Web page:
Treatment Name: Temozolomide (Temodar®) + Radiation
Temozolomide (Temodar®) + Radiation is a Chemotherapy Regimen for Brain Cancer
What is Glioblastoma Brain Cancer?
A disease of the glial cells found in the brain. Glioblastoma is a very rare condition but is very aggressive. In most cases, the cause of glioblastoma is not known; however, glioblastoma can also arise from other low-grade brain cancers. Currently, there is no staging system for glioblastoma. Treatment plans for glioblastoma are commonly dependent on age and performance status.
How does temozolomide work?
Temozolomide is a chemotherapy drug designed to kill and slow growth of cancer cells in the brain known as glioblastoma.
Goals of therapy:
Temozolomide is taken to shrink tumors and make them more sensitive to radiation. Temozolomide with radiation is not commonly given with the goal of cure, but can decrease symptoms from glioblastoma brain cancer and prolong life.
- One or more capsules by mouth once daily for 42 days (six weeks) with brain radiation
- Maintenance dosing: one or more capsules by mouth once daily for Days 1 through 5 of a 28-day Cycle, for six cycles
Temozolomide is usually taken at home. Typical duration of therapy with radiation is six weeks.
Click here for common starting doses.
In clinical studies, the most commonly reported side effects with temozolomide with radiation are shown here:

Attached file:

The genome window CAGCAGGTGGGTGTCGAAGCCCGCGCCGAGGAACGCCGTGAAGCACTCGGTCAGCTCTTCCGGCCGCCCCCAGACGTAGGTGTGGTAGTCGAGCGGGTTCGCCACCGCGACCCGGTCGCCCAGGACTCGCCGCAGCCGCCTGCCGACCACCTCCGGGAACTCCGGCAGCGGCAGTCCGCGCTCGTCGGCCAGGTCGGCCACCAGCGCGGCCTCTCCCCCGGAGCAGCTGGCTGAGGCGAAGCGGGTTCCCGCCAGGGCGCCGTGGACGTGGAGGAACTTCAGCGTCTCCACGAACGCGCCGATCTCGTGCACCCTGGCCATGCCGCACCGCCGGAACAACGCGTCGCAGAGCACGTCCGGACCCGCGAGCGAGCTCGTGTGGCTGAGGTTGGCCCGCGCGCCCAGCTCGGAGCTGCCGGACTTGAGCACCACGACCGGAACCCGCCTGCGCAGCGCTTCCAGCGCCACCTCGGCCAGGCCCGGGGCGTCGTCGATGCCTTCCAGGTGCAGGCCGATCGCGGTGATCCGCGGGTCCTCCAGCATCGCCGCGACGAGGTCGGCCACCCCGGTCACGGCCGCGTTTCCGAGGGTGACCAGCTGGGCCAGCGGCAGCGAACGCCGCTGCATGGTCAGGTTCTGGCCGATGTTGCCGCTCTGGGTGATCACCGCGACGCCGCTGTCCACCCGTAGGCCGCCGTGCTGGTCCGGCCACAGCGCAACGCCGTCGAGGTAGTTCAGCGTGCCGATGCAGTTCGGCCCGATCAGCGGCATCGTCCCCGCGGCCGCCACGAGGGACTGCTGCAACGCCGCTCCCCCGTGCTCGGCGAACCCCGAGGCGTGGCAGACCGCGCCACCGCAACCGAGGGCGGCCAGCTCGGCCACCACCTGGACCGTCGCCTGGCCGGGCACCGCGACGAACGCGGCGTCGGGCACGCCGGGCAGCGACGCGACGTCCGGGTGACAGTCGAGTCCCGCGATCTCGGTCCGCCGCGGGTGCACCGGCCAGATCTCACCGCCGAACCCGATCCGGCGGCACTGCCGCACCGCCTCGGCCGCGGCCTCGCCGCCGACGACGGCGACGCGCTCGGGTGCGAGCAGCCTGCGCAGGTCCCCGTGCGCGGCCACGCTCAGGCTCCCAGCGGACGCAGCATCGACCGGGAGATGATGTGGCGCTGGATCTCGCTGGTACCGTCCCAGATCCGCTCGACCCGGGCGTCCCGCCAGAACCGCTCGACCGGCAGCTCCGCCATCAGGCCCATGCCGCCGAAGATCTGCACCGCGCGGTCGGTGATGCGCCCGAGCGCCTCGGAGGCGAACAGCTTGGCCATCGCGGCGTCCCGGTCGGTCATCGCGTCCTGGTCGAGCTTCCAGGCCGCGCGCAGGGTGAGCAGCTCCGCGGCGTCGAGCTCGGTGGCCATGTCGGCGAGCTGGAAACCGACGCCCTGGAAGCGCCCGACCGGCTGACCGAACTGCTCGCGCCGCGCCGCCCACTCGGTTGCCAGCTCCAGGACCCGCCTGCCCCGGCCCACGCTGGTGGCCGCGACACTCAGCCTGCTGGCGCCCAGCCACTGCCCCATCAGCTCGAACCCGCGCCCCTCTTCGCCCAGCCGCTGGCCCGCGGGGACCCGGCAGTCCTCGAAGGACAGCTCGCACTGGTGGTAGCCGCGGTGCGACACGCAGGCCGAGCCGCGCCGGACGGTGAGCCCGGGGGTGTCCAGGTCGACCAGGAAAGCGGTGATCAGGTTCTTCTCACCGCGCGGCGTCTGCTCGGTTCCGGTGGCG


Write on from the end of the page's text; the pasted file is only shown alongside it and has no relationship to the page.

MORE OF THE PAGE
Note: Nausea, vomiting, and constipation may be more common in patients older than 65 years.
On average, 5% of patients discontinued temozolomide due to unacceptable side effects.
How often is monitoring needed?
Labs (blood tests) may be checked before treatment and weekly during treatment. Labs often include: Complete Blood Count (CBC), Comprehensive Metabolic Panel (CMP), plus any others your doctor may order.
A small sample of brain tissue may be analyzed to see how the MGMT gene is functioning. The MGMT gene repairs tumor cells. If the MGMT gene is turned off (a process known as methylation), the cancer cell cannot repair itself as effectively thus allowing chemotherapy such as temozolomide to kill the cancer cells more effectively. Patients with a MGMT gene methylation may have a better response to temozolomide than those without the gene abnormality.
How often is imaging needed?
Magnetic resonance imaging (MRI) of the brain may be checked before treatment, 2 to 6 weeks after treatment, every 2 to 4 months during the first 2 to 3 years, then periodically until stable. Other imaging may include: computed tomography (CT) scans and bone scans.
How might blood test results/imaging affect treatment?
Depending upon the results, your doctor may advise to continue temozolomide as planned, or delay or switch therapy.
- Try taking your dose of temozolomide before bedtime to avoid experiencing nausea and vomiting. Make sure you always have medications to help treat nausea with you
- Temozolomide is available in several different strength capsules. You may have to take capsules containing different strengths of temozolomide at the same time to equal the total dose prescribed. Talk to your doctor or pharmacist if you are ever unsure of which capsules to take or how many to take
- A pharmacist should ALWAYS review your medication list to ensure that drug interactions are prevented or managed appropriately
- Clinical trials may exist for glioblastoma. Ask your doctor if any studies are currently enrolling in your area. If not, go to clinicaltrials.gov to search for other centers offering study medications